# Europium - Sinha S.P.

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The coefficient £ has the following values for n = 2, 4, 6

Bnm Bi B*2 B\ *2 3!

2 y 42 8 -2V10 55 —2^35 81/70 35 55 16 2 J/105 10395 —8^ 105 ^14 16J/231 105 21 231

Elliott and Stevens [546] found A™ to vary roughly with the change in the ionic radius whereas <rn> changed rather more quickly. They proposed

F” a (Z—55)~nl4 (57)

However, the validity of the above relationship has been questioned by

Absorption Spectra of the Europium Ion and Its Complexes 115

Judd [549], Powell and Orbach [550], and Hufner [551]. Freeman and Watson [552] have examined the Hartree-Fock <rn > values and found these to be in good agreement with Elliott and Stevens parametri-zation formula, although the analysis of trichloride and ethylsulphate data shows that the assumption of a smooth variation of A™ with Z is not valid (see also ref. 551). They have also found [553] considerable deviations from the crystal field level scheme predicted by Ve alone, which are due to shielding and distortion of the charge of the rare earth ions. These effects strongly warrant the use of standard crystal field parameters for fitting the observed spectra.

It will be realized that the values of n and m of A™ will depend on the metal site symmetry and n will only have even values for states of the same parity. In a frequently overlooked paper Eisenstein [554] tabulated the symmetry classifications of the metal ion and ligand orbitals for most of the point group site symmetries of interest. These classifications are often very useful in constructing a molecular orbital energy diagram. Predictions regarding the number and classification of the excited electronic states can then easily be made with the help of such diagrams. We will, however, resist the temptation to reproduce those tables here, in order to conserve space, as they are easily available.

The symmetry types frequently occuring in rare earth salts are D3h and C3v. The rare earth trichlorides (MCI3), the tribromides (MBrs) from La to Gd and the ethylsulphates, M^HsSO^ * 9H2O, exhibit1 Dsn symmetry. The Cav symmetry is found for rare earth bromates, M(Br0s)3 * 9H2O, and rare earth double nitrates with magnesium or zinc, M Mgs(N03)2*24H20 or M Zna(N03)2 * 24H2O. Lower symmetry such as Cgv, has also been found in crystal and in solutions of rare earth salts.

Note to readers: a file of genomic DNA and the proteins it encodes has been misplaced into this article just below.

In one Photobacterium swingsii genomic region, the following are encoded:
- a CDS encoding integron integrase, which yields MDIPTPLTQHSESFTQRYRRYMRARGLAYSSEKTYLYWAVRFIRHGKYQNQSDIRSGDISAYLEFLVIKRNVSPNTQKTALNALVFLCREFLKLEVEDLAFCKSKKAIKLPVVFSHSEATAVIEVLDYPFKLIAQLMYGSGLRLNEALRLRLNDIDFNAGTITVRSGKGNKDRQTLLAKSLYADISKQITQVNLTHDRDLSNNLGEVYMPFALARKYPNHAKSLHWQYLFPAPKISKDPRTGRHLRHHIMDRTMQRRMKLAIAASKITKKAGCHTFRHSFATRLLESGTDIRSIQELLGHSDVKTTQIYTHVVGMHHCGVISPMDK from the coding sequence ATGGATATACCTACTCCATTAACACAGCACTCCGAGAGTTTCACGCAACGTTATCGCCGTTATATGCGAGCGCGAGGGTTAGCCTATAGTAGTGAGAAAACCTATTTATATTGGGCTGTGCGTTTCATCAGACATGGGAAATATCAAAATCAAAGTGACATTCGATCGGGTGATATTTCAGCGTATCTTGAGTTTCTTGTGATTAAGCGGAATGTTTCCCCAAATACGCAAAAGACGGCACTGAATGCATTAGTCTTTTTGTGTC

Assuming a static crystalline field the potential, Vc, of the Hamiltonian for the pure fn configuration for different symmetries may be written as follows

for D3h Ve = A 2 (3^2 _ f2) (35z4 — 30r2z2 + 3r4)

-f- Al S (231z6 — 315r2z2 + 105r4z4 — 5r«) (58)

+ A\ S (x? — 15a^2 + 15x*y* — y«) for Csv

Vc = Al S (3z2—r2) + Al S (35z4-30r2z2 + 3»*) + A\ S Z

+ AS S (231z6—315r2z2 + 1057^—5r®) + Al S (llz3—32r2)

(a?—3xyt) + Al 2 (it8 — 15ar*3/2 + 15*2^ _ y*) (59)

1 The true point group symmetry is C^n but the effective potential can

be approximated to that of The difference between these two symmetries

is that terms such as A\ S [a (x + iy)3 + b (x — iy)3] enter into the

expression of the potential Ve in a complete calculation.

8*

116

Spectroscopic Properties of Europium

The usual contribution of the crystal field potential to the Hamiltonian is much smaller than the Fu’s and £4/. It should be recognized that all parameters, A” <rn>, F* and £4/ cannot be treated as free variables. The parameters Ft and £4/ are first adjusted to fit the free ion levels and then the crystal field parameters are considered to get a best fit with the crystal levels. The available crystal field parameters of the rare earth ions in LaCl3 and ethylsulphate hosts are compared in Table 43.

Table 43. Comparison of the Am <rw> parameters (in cm-1) of the trivalent rare earth ions in LaCh(LC) and ethylsulphate (ES) hosts

M3+ A% <r2> A\ <чл> A% <r*> A% <re>

Pr (LC) [493] 47.26 - 40.58 - 39.62 405.5

(ES) [555] 15.31 — 88.32 - 48.76 548.48

Nd(LC) [499] 97.59 - 38.67 - 44.44 443.0

(ES) [501] 58.4 - 68.2 - 42.7 595.0

Sm(LC) [511] 80.85 - 22.75 - 44.39 425.7

(ES) [509t551] 78 - 53 — —

Eu(LC) [513] 89 - 38 - 51 495

(ES) [570] 80 - 63.1 — 38.6 510

Tb(LC) [518] 92 - 40 - 30 290

(ES) [551] 110 - 75 - 34 465

Dy(LC) [511] 91.30 - 38.97 - 23.17 257.8

(ES) [551] 124 - 79 - 31 492

Ho(ES) [551] 125 - 79 - 30 391

Er (LC) [529] 93.89 - - 37.28 - 26.56 265.23

Tm(ES) [540] 129.8 - 71.0 - 28.6 432.8

The Splitting of J Levels in a Crystal Field

Hellwege [556—560] in a series of articles considered the general problem of crystal field potential and term splittings for each of 5 cubic and 27 non-cubic symmetries due to electric and magnetic dipole, electric quadrupole and Kramers’ degeneracy. These theoretical papers of high merit are perhaps too involved for less theoretically minded chemists but fortunately Runciman [561] has classifield the 32 symmetry classes into four groups and pointed out that J will split into the same number of components for each member of a particular group. The members of the four groups are as follows and the number of levels arising from a state of given J are tabulated in Table 44. The maximum 2J 1 levels are

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